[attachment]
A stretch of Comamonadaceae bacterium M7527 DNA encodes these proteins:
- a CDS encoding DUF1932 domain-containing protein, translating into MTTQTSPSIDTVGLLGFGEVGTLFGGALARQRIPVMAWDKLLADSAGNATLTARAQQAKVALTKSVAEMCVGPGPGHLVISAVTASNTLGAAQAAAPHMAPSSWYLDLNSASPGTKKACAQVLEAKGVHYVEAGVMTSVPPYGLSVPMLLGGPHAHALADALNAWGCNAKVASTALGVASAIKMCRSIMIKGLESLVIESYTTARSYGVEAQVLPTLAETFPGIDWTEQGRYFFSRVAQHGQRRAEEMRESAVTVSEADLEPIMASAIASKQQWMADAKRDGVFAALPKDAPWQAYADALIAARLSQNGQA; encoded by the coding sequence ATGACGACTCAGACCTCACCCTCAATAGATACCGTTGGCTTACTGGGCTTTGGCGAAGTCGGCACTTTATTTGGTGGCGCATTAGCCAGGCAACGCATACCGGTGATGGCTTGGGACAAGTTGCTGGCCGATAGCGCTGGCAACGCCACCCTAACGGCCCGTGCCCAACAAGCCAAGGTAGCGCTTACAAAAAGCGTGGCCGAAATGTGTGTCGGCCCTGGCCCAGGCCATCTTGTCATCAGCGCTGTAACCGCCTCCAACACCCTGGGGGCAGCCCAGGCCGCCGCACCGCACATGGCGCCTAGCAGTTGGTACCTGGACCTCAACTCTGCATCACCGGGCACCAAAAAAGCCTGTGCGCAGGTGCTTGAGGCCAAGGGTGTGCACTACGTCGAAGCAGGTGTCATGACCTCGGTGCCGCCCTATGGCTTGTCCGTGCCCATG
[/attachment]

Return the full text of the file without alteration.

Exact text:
A stretch of Comamonadaceae bacterium M7527 DNA encodes these proteins:
- a CDS encoding DUF1932 domain-containing protein, translating into MTTQTSPSIDTVGLLGFGEVGTLFGGALARQRIPVMAWDKLLADSAGNATLTARAQQAKVALTKSVAEMCVGPGPGHLVISAVTASNTLGAAQAAAPHMAPSSWYLDLNSASPGTKKACAQVLEAKGVHYVEAGVMTSVPPYGLSVPMLLGGPHAHALADALNAWGCNAKVASTALGVASAIKMCRSIMIKGLESLVIESYTTARSYGVEAQVLPTLAETFPGIDWTEQGRYFFSRVAQHGQRRAEEMRESAVTVSEADLEPIMASAIASKQQWMADAKRDGVFAALPKDAPWQAYADALIAARLSQNGQA; encoded by the coding sequence ATGACGACTCAGACCTCACCCTCAATAGATACCGTTGGCTTACTGGGCTTTGGCGAAGTCGGCACTTTATTTGGTGGCGCATTAGCCAGGCAACGCATACCGGTGATGGCTTGGGACAAGTTGCTGGCCGATAGCGCTGGCAACGCCACCCTAACGGCCCGTGCCCAACAAGCCAAGGTAGCGCTTACAAAAAGCGTGGCCGAAATGTGTGTCGGCCCTGGCCCAGGCCATCTTGTCATCAGCGCTGTAACCGCCTCCAACACCCTGGGGGCAGCCCAGGCCGCCGCACCGCACATGGCGCCTAGCAGTTGGTACCTGGACCTCAACTCTGCATCACCGGGCACCAAAAAAGCCTGTGCGCAGGTGCTTGAGGCCAAGGGTGTGCACTACGTCGAAGCAGGTGTCATGACCTCGGTGCCGCCCTATGGCTTGTCCGTGCCCATG